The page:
Bankruptcy Homestead Exemption in Virginia

When comparing bankruptcy exemptions here in Virginia versus those in Washington, DC, I cannot help but think of Charles Dickens’ opening line in his novel, A Tale of Two of Two Cities, “It was the best of times, it was the worst of times…,” as in, the best of times for Washington, DC and the worst of times for the Commonwealth of Virginia.

As a bankruptcy lawyer located in Alexandria, Virginia, one of the first questions that I will be asking you when we meet at my office is what state do you reside in (it is not uncommon for folks to live in Alexandria, VA but work in Washington, DC or vice versa). Why? Because it is always about location, location, location or more to the point, what state you live in. When filing for bankruptcy, the difference between residing in Alexandria, Virginia or just across the Potomac in Washington, DC can have a huge impact.

If you qualify for a chapter 7 bankruptcy based on your income, then the next immediate consideration is whether you have any assets. If you do, and you cannot exempt a particular asset, then the bankruptcy trustee has the right to seize and liquidate that asset. For virtually all bankruptcy filers, their home (as in the equity in their home) is their biggest asset. If you have equity in your home, then allow me to demonstrate the differences between filing in Washington DC versus filing in Virginia.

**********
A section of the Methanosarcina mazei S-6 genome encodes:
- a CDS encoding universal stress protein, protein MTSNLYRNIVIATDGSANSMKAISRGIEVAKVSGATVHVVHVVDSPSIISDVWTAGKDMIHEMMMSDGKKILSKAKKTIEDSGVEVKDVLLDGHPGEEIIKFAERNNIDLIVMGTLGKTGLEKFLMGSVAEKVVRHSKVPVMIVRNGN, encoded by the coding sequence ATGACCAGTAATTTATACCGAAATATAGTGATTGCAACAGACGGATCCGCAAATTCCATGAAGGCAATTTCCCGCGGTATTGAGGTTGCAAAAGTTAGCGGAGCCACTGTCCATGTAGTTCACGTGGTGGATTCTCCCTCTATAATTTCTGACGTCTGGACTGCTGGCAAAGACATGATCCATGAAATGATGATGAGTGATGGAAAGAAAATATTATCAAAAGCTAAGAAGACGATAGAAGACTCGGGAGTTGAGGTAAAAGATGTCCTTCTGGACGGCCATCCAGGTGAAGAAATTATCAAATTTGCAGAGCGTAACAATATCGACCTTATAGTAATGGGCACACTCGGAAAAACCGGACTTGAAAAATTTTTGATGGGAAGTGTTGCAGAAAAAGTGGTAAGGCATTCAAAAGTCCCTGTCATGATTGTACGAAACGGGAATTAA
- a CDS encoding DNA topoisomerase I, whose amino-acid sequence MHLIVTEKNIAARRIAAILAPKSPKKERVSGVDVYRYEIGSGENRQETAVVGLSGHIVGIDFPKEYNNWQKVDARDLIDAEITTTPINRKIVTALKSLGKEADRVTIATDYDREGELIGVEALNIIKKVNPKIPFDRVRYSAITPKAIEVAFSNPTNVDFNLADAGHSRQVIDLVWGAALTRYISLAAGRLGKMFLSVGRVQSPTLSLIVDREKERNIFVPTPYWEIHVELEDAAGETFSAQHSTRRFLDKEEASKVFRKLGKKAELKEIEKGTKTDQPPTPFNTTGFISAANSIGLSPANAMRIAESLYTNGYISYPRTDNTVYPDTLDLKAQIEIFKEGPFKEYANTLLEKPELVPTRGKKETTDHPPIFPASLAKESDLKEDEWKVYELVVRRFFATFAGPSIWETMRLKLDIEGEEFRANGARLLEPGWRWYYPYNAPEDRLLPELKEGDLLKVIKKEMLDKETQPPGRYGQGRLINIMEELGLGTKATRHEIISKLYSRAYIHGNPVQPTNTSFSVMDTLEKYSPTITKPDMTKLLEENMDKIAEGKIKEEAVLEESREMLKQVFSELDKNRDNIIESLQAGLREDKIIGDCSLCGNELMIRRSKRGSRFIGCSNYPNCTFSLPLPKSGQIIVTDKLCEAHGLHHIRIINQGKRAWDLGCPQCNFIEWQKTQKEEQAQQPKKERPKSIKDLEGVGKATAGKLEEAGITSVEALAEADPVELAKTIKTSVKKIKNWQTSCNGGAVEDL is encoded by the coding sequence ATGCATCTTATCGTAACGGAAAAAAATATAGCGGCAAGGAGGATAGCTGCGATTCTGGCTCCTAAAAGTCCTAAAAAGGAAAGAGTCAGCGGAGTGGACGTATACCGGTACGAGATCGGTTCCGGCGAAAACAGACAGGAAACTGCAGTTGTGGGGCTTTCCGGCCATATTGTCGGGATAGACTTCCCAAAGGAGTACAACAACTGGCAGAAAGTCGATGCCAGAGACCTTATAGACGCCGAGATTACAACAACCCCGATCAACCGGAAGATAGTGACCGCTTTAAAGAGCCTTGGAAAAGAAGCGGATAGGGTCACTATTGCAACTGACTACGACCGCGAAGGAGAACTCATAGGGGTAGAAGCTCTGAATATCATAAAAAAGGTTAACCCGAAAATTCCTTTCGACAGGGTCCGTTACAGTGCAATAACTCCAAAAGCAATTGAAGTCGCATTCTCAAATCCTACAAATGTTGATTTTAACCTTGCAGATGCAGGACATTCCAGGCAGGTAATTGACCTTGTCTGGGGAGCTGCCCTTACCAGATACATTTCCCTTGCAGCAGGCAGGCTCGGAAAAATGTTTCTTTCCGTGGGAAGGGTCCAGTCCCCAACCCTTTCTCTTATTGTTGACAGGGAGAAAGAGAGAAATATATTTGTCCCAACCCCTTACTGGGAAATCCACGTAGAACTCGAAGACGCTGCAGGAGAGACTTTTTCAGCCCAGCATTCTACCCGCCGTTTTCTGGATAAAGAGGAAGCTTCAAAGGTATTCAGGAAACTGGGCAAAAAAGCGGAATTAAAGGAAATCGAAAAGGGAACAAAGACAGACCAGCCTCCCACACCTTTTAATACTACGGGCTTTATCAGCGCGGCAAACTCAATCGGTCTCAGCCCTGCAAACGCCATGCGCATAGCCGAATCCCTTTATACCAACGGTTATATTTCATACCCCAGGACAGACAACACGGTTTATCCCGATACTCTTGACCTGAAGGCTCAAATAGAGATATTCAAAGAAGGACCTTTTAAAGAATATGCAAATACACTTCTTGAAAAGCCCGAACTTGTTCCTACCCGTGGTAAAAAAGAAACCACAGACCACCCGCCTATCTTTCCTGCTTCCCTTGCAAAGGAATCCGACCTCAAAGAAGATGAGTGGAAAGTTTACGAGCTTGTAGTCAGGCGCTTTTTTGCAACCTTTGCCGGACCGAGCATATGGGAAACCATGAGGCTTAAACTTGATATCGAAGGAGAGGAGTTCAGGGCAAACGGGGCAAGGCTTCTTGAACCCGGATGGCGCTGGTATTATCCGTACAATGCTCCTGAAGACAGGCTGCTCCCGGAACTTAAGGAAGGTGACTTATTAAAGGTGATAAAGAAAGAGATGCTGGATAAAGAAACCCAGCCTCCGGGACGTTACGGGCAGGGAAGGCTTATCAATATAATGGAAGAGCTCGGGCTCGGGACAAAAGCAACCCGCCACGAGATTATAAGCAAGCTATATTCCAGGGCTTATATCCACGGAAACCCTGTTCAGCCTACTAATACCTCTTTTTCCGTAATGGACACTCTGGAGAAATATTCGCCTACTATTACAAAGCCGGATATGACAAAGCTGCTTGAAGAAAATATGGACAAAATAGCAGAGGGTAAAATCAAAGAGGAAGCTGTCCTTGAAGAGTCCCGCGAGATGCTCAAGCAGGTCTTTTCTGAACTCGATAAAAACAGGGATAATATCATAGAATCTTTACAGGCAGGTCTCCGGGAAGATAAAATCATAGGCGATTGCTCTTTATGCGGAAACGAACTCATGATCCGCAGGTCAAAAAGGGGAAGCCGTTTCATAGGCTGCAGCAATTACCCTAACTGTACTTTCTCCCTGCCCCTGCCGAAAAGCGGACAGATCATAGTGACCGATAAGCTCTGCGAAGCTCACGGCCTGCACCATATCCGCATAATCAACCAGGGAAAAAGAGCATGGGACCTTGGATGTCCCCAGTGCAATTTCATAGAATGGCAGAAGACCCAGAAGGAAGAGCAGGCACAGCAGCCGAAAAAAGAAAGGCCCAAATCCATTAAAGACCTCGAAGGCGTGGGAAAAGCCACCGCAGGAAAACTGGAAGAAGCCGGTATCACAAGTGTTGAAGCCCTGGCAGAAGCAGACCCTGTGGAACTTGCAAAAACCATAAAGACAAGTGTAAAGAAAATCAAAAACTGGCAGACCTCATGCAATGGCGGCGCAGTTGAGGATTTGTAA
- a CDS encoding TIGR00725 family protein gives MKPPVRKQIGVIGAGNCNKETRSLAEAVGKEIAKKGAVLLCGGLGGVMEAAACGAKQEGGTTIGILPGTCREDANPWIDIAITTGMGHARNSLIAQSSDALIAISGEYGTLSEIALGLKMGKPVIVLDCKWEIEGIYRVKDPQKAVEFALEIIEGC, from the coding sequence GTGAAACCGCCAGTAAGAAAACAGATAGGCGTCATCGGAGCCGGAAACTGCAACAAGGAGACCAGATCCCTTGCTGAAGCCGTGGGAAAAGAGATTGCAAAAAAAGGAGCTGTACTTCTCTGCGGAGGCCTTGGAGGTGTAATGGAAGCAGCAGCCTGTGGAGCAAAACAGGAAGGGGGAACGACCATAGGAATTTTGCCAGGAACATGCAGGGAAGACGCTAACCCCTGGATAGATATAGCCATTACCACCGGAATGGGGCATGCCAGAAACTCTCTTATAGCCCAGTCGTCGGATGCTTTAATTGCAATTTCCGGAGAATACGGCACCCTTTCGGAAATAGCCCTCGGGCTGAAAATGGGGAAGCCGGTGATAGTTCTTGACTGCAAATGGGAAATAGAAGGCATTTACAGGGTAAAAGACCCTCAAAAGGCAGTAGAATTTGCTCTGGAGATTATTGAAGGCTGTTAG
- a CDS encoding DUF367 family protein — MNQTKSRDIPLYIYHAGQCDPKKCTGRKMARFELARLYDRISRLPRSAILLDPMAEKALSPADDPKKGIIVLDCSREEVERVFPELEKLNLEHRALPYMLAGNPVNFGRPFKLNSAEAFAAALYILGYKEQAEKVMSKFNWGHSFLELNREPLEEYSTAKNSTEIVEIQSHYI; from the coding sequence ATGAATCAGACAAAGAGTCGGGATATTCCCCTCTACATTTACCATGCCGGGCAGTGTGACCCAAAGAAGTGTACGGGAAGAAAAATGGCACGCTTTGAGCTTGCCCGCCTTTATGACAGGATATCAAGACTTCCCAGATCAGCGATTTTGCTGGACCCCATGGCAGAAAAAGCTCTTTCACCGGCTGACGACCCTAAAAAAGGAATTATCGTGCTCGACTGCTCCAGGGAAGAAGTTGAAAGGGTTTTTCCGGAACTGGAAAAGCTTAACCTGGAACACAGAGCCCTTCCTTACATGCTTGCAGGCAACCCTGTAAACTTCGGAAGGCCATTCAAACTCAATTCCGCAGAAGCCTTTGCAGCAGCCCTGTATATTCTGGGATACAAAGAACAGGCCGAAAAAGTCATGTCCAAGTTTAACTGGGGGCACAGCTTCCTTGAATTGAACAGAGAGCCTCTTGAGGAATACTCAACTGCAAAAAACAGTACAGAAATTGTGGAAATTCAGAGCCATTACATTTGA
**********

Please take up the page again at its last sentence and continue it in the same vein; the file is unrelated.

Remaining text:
The legislatures in Washington, DC decided that if an individual has resided in their primary home in Washington, DC for more than 1,212 days (3.3 years), then the individual is allowed to exempt the entire equity in their home. For example, if you have $200,000 in equity in your home, then you may exempt the entire $200,000 in equity. Meaning, the bankruptcy trustee my not force the sale of your home and will not walk away with the proceeds as a result of you filing for chapter 7 bankruptcy. You get to wipe out all of your unsecured debt while fully protecting your home. If however, you have resided in your home in Washington, DC for more than 2 years but less than 3.3 years, then you are limited to approximately $140,000 in the amount of equity that you may exempt. Finally, if you have lived in your home in Washington, DC for less than 2 years, then unfortunately you will not be able to utilize the Washington, DC exemption laws; federal bankruptcy law requires that you reside in a state for at least 2 years before you can take advantage of the state’s exemption scheme.

Now, in case you are thinking that Washington, DC’s bankruptcy exemptions are the norm, I assure you, this is not the case. Washington, DC is among a handful of states that is extremely generous when it comes to home exemptions.

Unfortunately for Virginians, the state for lovers, the state’s bankruptcy exemption laws do not show a whole lot of love. In fact, you could say that Virginia’s bankruptcy exemption laws are darn right unfriendly to its residents. The stark difference between Virginia and Washington, DC is that Virginia does not have a primary residence exemption. All that Virginia has to offer individuals who reside in Virginia and who are filing for chapter 7 bankruptcy is the homestead exemption. Virginia’s homestead exemption allows you to exempt a whopping $5,000 in your home. If you are over the age of 65 or are disabled, Virginia generously increases that amount to $10,000. So, what happens if you have $200,000 in equity in your home in Virginia? You will have to file for a chapter 13 bankruptcy. Meaning, you will have to pay a large portion of your unsecured debt. There is one exception that could apply to married couples.